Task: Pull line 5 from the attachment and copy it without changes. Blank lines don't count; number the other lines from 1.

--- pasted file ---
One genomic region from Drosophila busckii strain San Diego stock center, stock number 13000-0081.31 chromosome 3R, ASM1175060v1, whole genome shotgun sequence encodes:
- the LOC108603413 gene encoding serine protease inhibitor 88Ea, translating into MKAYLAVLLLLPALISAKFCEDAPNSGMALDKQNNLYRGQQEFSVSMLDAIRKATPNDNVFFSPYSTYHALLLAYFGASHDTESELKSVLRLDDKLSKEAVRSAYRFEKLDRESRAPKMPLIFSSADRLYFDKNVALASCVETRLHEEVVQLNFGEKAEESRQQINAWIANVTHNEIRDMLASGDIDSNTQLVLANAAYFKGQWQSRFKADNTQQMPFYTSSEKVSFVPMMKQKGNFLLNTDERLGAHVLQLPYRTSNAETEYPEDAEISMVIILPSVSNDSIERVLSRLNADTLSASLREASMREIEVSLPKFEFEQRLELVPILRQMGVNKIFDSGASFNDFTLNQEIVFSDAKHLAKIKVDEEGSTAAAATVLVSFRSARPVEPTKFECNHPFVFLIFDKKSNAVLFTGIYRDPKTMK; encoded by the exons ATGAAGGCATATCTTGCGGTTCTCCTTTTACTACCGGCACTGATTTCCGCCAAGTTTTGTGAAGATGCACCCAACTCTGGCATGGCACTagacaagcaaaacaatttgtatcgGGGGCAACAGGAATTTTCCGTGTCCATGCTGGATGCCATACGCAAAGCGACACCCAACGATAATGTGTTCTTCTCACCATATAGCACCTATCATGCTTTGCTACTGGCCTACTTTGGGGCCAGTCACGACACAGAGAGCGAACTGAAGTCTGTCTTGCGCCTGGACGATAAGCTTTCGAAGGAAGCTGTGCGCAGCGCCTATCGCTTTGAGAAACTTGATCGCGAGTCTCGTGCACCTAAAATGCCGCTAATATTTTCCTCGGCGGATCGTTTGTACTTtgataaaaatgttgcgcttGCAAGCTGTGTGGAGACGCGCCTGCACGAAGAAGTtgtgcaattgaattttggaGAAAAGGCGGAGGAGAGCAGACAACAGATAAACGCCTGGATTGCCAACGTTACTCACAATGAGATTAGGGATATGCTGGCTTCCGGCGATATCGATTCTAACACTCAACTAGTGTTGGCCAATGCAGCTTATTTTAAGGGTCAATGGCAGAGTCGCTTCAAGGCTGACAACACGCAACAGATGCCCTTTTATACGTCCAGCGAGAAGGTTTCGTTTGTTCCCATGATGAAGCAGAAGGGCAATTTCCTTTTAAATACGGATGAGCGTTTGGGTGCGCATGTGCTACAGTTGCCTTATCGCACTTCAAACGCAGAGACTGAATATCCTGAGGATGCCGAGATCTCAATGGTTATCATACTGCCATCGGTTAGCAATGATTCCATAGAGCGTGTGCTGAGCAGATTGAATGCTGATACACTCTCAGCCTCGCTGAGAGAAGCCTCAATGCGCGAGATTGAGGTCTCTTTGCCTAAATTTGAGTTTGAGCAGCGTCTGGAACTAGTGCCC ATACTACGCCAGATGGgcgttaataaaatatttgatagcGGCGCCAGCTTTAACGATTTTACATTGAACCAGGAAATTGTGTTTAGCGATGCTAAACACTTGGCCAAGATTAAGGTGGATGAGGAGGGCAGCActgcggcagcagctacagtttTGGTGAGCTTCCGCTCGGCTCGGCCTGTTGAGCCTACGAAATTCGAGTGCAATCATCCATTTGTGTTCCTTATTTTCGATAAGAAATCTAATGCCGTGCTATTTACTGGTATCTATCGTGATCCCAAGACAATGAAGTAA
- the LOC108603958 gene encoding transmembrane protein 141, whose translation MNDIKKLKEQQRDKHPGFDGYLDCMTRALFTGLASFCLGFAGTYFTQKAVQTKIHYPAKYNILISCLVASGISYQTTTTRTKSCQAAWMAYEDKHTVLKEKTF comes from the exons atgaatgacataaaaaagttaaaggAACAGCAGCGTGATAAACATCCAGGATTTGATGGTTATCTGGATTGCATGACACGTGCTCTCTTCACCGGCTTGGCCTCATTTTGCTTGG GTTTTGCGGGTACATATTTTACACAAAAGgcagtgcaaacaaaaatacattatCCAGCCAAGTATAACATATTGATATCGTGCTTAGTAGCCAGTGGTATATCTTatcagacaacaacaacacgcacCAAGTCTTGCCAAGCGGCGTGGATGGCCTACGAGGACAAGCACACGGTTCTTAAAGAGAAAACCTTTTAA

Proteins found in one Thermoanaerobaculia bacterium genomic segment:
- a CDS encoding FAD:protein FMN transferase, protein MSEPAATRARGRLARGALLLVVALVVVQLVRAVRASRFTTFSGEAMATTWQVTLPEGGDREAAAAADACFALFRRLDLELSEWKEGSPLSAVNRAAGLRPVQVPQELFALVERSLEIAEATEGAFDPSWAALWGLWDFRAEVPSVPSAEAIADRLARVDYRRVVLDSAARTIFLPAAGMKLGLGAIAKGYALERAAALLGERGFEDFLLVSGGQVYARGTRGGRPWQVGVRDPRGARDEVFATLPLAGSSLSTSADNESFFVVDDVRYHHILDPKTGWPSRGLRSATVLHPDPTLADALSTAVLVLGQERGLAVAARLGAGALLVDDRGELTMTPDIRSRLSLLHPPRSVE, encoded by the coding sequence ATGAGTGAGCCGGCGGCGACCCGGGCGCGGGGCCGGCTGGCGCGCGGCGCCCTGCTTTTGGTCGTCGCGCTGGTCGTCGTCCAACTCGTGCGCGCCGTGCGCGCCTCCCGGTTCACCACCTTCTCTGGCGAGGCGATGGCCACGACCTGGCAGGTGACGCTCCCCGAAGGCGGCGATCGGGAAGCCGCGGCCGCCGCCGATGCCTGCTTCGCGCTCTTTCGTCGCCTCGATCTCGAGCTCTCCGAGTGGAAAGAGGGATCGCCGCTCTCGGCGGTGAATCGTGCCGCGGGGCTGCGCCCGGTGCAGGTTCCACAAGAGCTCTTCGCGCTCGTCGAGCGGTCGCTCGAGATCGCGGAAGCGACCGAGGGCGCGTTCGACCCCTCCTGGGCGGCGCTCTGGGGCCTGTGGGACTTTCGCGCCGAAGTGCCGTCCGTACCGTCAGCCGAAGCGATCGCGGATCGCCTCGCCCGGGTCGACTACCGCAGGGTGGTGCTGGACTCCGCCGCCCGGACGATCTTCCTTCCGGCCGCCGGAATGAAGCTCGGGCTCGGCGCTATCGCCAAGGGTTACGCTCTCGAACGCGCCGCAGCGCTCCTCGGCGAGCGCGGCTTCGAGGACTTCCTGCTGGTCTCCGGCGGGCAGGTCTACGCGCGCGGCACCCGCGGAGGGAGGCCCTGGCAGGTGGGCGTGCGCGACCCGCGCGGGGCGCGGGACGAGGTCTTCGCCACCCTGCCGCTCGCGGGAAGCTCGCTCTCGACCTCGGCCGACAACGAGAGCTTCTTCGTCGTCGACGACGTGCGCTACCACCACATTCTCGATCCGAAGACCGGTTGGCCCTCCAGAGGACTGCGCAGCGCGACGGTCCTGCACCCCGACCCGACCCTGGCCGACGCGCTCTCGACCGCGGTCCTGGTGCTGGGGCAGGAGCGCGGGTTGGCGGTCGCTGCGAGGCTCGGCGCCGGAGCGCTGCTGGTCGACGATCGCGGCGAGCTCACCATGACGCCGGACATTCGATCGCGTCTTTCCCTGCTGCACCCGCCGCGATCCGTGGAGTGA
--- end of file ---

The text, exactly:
- a CDS encoding FAD:protein FMN transferase, protein MSEPAATRARGRLARGALLLVVALVVVQLVRAVRASRFTTFSGEAMATTWQVTLPEGGDREAAAAADACFALFRRLDLELSEWKEGSPLSAVNRAAGLRPVQVPQELFALVERSLEIAEATEGAFDPSWAALWGLWDFRAEVPSVPSAEAIADRLARVDYRRVVLDSAARTIFLPAAGMKLGLGAIAKGYALERAAALLGERGFEDFLLVSGGQVYARGTRGGRPWQVGVRDPRGARDEVFATLPLAGSSLSTSADNESFFVVDDVRYHHILDPKTGWPSRGLRSATVLHPDPTLADALSTAVLVLGQERGLAVAARLGAGALLVDDRGELTMTPDIRSRLSLLHPPRSVE, encoded by the coding sequence ATGAGTGAGCCGGCGGCGACCCGGGCGCGGGGCCGGCTGGCGCGCGGCGCCCTGCTTTTGGTCGTCGCGCTGGTCGTCGTCCAACTCGTGCGCGCCGTGCGCGCCTCCCGGTTCACCACCTTCTCTGGCGAGGCGATGGCCACGACCTGGCAGGTGACGCTCCCCGAAGGCGGCGATCGGGAAGCCGCGGCCGCCGCCGATGCCTGCTTCGCGCTCTTTCGTCGCCTCGATCTCGAGCTCTCCGAGTGGAAAGAGGGATCGCCGCTCTCGGCGGTGAATCGTGCCGCGGGGCTGCGCCCGGTGCAGGTTCCACAAGAGCTCTTCGCGCTCGTCGAGCGGTCGCTCGAGATCGCGGAAGCGACCGAGGGCGCGTTCGACCCCTCCTGGGCGGCGCTCTGGGGCCTGTGGGACTTTCGCGCCGAAGTGCCGTCCGTACCGTCAGCCGAAGCGATCGCGGATCGCCTCGCCCGGGTCGACTACCGCAGGGTGGTGCTGGACTCCGCCGCCCGGACGATCTTCCTTCCGGCCGCCGGAATGAAGCTCGGGCTCGGCGCTATCGCCAAGGGTTACGCTCTCGAACGCGCCGCAGCGCTCCTCGGCGAGCGCGGCTTCGAGGACTTCCTGCTGGTCTCCGGCGGGCAGGTCTACGCGCGCGGCACCCGCGGAGGGAGGCCCTGGCAGGTGGGCGTGCGCGACCCGCGCGGGGCGCGGGACGAGGTCTTCGCCACCCTGCCGCTCGCGGGAAGCTCGCTCTCGACCTCGGCCGACAACGAGAGCTTCTTCGTCGTCGACGACGTGCGCTACCACCACATTCTCGATCCGAAGACCGGTTGGCCCTCCAGAGGACTGCGCAGCGCGACGGTCCTGCACCCCGACCCGACCCTGGCCGACGCGCTCTCGACCGCGGTCCTGGTGCTGGGGCAGGAGCGCGGGTTGGCGGTCGCTGCGAGGCTCGGCGCCGGAGCGCTGCTGGTCGACGATCGCGGCGAGCTCACCATGACGCCGGACATTCGATCGCGTCTTTCCCTGCTGCACCCGCCGCGATCCGTGGAGTGA